CDC PHIL - Photomicrograph of Streptococcus (Diplococcus) pneumoniae bacteria
While the vast majority of people who contracted the H1N1 pandemic flu of 2009 recovered without incident, a very small minority saw severe – sometimes fatal – illness.
Often during 2009 we saw reports of severe lung damage. Damage that in some cases was compared to what has been seen in H5N1 bird flu and during the great pandemic of pandemic of 1918.
A few of the stories from back then include:
In early September of 2009, in Pathology Of Fatal H1N1 Lung Infections, we looked at a report by Helen Branswell that looked early autopsy results.
By Helen Branswell Medical Reporter (CP)
TORONTO — The lungs of people who have died from swine flu look more like those of the victims of H5N1 avian influenza than those of people who succumb to regular flu, the chief of infectious diseases pathology at the U.S. Centers for Disease Control says.
Study of about 70 fatal H1N1 cases so far also reveals there may be more incidences of co-infections with bacteria than was earlier thought, Dr. Sherif Zaki told The Canadian Press in an interview.
A couple of weeks later in More On The Pathology Of Novel H1N1, we saw a report by Maggie Fox, then Health and Science Editor for Reuters, who brought us more details of this story, including comments by Dr. Sherif Zaki of the U.S. CDC who stated that "This is almost exactly what we see with avian flu. This looks like avian flu on steroids."
That same month, I wrote about the use of ECMO (Extracorporeal Membrane Oxygenation) in the treatment of severe lung injury in H1N1 victims in The ECMO Option.
In early December (see NIH: Post Mortem Studies Of H1N1) the NIH announced the results of a series of autopsies conducted on H1N1 victims in New York City over the summer, which are chronicled in the Archives of Pathology & Laboratory Medicine.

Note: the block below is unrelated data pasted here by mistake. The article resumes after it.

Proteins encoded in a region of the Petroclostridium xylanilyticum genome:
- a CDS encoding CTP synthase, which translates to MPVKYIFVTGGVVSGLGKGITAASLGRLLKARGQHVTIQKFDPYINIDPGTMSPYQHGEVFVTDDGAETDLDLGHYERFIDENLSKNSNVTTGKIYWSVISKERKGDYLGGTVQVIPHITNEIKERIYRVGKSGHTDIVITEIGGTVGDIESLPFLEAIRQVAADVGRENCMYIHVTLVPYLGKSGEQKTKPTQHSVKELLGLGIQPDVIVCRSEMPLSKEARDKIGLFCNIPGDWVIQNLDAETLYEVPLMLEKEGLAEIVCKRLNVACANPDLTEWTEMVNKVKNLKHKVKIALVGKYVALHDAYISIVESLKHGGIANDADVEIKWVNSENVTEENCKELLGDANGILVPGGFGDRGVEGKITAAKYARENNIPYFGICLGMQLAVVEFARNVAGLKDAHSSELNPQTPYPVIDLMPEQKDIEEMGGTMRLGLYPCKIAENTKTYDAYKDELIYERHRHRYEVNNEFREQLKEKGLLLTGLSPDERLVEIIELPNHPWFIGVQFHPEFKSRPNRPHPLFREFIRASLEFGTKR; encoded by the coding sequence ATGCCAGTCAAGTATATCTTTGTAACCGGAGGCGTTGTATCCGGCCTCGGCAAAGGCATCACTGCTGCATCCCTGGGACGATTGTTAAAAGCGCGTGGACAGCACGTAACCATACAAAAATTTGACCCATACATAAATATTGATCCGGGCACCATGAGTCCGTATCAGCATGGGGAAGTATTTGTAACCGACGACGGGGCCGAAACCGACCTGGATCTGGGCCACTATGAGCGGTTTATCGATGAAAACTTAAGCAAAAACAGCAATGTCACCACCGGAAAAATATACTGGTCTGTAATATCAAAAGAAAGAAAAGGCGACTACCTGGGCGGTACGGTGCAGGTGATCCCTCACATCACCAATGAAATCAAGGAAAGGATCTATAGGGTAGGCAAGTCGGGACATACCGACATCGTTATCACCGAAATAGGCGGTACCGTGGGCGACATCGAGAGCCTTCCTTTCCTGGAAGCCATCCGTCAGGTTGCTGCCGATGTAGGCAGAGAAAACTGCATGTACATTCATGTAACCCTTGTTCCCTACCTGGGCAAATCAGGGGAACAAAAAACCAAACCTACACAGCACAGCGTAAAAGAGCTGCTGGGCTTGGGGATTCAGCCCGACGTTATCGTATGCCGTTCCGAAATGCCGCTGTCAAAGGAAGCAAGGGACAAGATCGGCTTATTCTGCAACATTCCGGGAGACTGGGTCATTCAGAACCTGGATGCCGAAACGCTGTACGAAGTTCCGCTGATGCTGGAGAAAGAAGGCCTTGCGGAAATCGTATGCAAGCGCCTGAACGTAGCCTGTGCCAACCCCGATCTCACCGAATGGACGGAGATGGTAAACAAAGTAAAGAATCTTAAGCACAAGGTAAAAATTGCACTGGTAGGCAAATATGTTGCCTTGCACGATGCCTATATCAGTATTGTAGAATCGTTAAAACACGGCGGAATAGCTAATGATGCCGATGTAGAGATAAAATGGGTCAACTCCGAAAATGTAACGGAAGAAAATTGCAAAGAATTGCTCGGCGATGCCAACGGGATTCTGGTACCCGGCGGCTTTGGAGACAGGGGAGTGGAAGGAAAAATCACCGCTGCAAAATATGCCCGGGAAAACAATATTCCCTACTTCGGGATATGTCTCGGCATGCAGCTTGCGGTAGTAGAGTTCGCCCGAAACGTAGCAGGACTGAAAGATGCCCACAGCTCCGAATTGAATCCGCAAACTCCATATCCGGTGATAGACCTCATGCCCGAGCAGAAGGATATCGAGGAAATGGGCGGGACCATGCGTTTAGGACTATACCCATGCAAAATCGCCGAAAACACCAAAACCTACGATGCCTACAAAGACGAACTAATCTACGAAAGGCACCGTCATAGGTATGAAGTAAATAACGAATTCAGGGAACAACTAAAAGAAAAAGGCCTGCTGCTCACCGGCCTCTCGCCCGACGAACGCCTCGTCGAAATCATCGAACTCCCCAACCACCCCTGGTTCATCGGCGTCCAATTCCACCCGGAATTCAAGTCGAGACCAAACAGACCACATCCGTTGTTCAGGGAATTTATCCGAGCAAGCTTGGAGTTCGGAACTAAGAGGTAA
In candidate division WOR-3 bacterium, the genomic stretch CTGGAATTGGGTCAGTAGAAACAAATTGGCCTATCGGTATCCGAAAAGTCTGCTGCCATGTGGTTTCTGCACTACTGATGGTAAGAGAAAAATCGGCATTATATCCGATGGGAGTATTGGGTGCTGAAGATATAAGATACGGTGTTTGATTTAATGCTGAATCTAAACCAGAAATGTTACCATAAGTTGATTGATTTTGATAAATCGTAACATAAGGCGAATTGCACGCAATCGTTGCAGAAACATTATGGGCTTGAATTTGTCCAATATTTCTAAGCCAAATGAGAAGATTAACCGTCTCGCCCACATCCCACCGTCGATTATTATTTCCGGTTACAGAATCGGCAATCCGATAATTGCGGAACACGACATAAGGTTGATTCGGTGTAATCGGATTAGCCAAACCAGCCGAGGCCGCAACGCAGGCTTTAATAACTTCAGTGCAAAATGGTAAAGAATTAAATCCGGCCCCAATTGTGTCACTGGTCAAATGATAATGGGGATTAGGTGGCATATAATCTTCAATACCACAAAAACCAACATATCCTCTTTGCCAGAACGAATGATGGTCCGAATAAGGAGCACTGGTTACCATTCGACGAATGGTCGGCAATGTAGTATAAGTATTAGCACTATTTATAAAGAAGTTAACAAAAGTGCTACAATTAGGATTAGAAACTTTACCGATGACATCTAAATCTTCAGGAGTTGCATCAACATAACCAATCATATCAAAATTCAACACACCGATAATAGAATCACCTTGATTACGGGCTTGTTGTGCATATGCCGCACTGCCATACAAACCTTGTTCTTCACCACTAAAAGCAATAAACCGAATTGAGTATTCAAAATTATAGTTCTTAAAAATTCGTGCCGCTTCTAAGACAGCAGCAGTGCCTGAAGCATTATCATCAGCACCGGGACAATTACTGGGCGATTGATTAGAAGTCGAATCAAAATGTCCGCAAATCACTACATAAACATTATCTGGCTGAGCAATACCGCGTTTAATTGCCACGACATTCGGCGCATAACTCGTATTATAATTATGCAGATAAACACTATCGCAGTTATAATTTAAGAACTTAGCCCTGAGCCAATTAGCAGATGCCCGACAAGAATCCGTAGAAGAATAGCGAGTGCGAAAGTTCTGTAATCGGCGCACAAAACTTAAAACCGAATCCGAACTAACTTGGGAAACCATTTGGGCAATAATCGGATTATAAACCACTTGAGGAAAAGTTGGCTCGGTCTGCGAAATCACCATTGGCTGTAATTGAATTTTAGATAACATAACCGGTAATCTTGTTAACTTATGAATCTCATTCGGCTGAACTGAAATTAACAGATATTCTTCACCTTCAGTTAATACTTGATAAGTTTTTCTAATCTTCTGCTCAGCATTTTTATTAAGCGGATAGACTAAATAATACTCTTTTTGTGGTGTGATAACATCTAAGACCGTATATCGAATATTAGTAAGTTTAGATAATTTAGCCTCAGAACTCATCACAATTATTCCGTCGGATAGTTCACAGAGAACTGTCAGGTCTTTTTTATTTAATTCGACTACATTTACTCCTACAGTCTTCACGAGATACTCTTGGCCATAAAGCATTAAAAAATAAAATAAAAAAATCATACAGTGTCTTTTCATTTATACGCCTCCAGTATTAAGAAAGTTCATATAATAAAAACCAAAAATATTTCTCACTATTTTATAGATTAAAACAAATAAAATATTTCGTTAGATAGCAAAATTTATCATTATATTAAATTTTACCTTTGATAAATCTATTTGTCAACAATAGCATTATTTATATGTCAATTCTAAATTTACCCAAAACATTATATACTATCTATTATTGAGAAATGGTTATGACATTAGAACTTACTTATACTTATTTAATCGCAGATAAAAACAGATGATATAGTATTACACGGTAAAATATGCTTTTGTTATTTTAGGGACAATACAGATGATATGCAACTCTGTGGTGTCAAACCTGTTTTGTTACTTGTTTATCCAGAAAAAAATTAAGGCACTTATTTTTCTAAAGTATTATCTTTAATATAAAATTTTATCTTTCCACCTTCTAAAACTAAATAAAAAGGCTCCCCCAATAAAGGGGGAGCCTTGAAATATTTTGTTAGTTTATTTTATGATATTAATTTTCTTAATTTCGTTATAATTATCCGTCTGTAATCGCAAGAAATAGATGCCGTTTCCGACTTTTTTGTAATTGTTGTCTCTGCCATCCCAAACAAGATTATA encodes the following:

The NIH put together a press release, which provided highlights of the study.
FOR IMMEDIATE RELEASE
Monday, Dec. 7, 2009
Media Contact: Anne A. Oplinger
In fatal cases of 2009 H1N1 influenza, the virus can damage cells throughout the respiratory airway, much like the viruses that caused the 1918 and 1957 influenza pandemics, report researchers from the National Institutes of Health (NIH) and the New York City Office of Chief Medical Examiner. The scientists reviewed autopsy reports, hospital records and other clinical data from 34 people who died of 2009 H1N1 influenza infection between May 15 and July 9, 2009. All but two of the deaths occurred in New York City. A microscopic examination of tissues throughout the airways revealed that the virus caused damage primarily to the upper airway—the trachea and bronchial tubes—but tissue damage in the lower airway, including deep in the lungs, was present as well. Evidence of secondary bacterial infection was seen in more than half of the victims.
The team was led by James R. Gill, M.D., of the New York City Office of Chief Medical Examiner and New York University School of Medicine, and Jeffery K. Taubenberger, M.D., Ph.D., of the National Institute of Allergy and Infectious Diseases (NIAID) at NIH. The findings are reported in the Archives of Pathology & Laboratory Medicine, now available online and scheduled to appear in the February 2010 print issue.
“This pattern of pathology in the airway tissues is similar to that reported in autopsy findings of victims of both the 1918 and 1957 influenza pandemics,” notes Dr. Taubenberger.